11/01/2012 12:01 EDT | Updated 01/01/2013 05:12 EST

Manitoba Tories accuse government of being behind insurance plan

WINNIPEG - Manitoba's NDP government denied accusations from the Opposition Tories on Thursday that it has ordered a Crown corporation to use insurance money to pay for road work. However, the government did appear to favour the idea.

"It's been developed by MPI (Manitoba Public Insurance)," said Andrew Swan, minister responsible for MPI, said Thursday.

"But I'll tell you, if they can make a good business case for it and they can show that targeted investments will reduce claims, reduce costs and help keep auto insurance affordable, this is certainly something I support."

MPI, a Crown corporation that has a monopoly on auto insurance in Manitoba, is looking at using some of its funds for road safety projects such as paved shoulders and wider intersections. The proposal would require approval from the province's Public Utilities Board.

The corporation has been looking at British Columbia, where that province's insurance agency spent $6.9 million last year contributing to government-funded road work. The Insurance Corporation of British Columbia estimates that for every dollar it spends on such work, it reduces claims enough to save customers $5.60 over two years through lower premiums.

Manitoba Opposition Leader Brian Pallister rejected the concept, saying motorists already pay tax dollars for road work and don't want to see their insurance premiums used as well. He told reporters MPI could instead use any surpluses to reduce premiums.

"Perhaps, if MPI has all this extra money, it should consider giving it to the people who overpaid."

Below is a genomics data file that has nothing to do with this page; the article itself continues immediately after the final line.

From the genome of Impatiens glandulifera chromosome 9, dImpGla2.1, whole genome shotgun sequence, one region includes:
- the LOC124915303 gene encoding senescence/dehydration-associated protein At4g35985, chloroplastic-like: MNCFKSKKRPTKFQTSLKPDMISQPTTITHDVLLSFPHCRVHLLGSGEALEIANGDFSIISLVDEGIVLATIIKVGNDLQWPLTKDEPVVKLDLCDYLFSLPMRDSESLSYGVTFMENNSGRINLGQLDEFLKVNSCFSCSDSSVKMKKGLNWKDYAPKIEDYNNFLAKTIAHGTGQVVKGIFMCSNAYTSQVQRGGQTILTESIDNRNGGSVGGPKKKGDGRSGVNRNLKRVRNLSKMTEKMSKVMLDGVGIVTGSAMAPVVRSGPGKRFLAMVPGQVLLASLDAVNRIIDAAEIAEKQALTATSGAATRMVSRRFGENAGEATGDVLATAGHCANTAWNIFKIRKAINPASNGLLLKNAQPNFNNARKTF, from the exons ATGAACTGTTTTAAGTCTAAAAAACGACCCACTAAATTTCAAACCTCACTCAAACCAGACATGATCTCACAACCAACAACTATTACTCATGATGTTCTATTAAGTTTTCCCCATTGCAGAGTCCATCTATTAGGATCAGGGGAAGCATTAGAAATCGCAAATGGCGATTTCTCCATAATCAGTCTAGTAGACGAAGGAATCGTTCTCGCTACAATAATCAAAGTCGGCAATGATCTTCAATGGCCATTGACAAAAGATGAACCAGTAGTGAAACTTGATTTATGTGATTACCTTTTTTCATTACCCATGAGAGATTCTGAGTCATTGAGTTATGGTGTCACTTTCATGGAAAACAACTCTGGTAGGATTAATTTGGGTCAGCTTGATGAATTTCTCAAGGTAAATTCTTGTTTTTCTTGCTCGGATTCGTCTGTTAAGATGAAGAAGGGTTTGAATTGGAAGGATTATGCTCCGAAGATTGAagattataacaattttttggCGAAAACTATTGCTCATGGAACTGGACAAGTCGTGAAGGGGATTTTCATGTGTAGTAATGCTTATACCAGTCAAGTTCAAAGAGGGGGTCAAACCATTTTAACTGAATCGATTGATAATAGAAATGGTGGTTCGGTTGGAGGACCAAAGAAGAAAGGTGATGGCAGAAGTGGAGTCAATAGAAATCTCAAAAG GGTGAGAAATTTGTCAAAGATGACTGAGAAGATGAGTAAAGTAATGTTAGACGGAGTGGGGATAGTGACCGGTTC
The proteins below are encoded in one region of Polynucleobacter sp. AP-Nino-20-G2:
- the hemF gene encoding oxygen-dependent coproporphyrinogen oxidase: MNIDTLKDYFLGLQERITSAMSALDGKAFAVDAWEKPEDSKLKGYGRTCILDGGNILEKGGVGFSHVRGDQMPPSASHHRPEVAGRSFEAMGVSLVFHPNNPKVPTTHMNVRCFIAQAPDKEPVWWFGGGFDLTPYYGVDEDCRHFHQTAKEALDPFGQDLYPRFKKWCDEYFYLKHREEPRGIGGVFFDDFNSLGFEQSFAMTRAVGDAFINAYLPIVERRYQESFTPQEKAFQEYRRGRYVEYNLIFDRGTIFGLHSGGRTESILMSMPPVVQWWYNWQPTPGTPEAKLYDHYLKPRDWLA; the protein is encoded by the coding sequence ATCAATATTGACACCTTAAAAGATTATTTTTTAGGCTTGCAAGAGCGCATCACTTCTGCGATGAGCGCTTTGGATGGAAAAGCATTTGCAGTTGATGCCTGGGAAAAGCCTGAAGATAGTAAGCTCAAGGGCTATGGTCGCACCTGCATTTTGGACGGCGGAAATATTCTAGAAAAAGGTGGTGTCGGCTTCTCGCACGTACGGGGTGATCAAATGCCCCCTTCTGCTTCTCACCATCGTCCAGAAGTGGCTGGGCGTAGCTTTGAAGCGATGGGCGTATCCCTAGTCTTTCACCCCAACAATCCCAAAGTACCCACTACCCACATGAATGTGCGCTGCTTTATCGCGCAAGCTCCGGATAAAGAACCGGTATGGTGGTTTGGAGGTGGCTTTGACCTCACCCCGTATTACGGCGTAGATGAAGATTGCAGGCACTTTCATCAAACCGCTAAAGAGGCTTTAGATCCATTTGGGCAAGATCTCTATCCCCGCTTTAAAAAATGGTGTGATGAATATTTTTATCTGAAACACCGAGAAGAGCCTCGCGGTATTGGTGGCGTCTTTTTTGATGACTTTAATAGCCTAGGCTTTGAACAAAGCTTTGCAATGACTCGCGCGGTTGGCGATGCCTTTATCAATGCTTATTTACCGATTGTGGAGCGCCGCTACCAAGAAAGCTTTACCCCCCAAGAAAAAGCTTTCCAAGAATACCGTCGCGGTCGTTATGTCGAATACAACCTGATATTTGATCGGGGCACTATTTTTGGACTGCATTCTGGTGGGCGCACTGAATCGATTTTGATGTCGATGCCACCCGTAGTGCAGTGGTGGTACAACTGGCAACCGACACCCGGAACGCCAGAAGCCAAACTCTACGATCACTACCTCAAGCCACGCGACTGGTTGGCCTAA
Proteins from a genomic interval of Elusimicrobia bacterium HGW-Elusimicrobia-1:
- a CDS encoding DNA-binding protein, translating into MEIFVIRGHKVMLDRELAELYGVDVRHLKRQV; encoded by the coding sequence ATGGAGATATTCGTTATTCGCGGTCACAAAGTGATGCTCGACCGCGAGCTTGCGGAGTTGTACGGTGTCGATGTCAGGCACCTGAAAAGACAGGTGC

Pallister also said the NDP government had to be behind the idea, and that any suggestion to the contrary is "naive."

But MPI spokesman Brian Smiley said there was "no government involvement" in development of the plan. It stemmed instead from a request by the utilities board for MPI to look at new road safety measures, he said.

The idea was one of several that was subject to MPI public consultations last winter. Among 1,100 people who filled out questionnaires online or in-person, 63 per cent said they agreed that MPI should help fund road safety improvements.

Swan said he has not yet seem MPI's plan, but was open to the concept.

"This could potentially save Manitobans money and also extend the ability to make important infrastructure improvements."

But Pallister said motorists already pay enough, and pointed out the government raised its tax on motor fuel by 2.5 cents a litre in the spring budget.

The government is giving MPI "responsibilities that should be faced by a government operation, a government department which currently employs over 2,400 people and has a budget of $600 million," he said.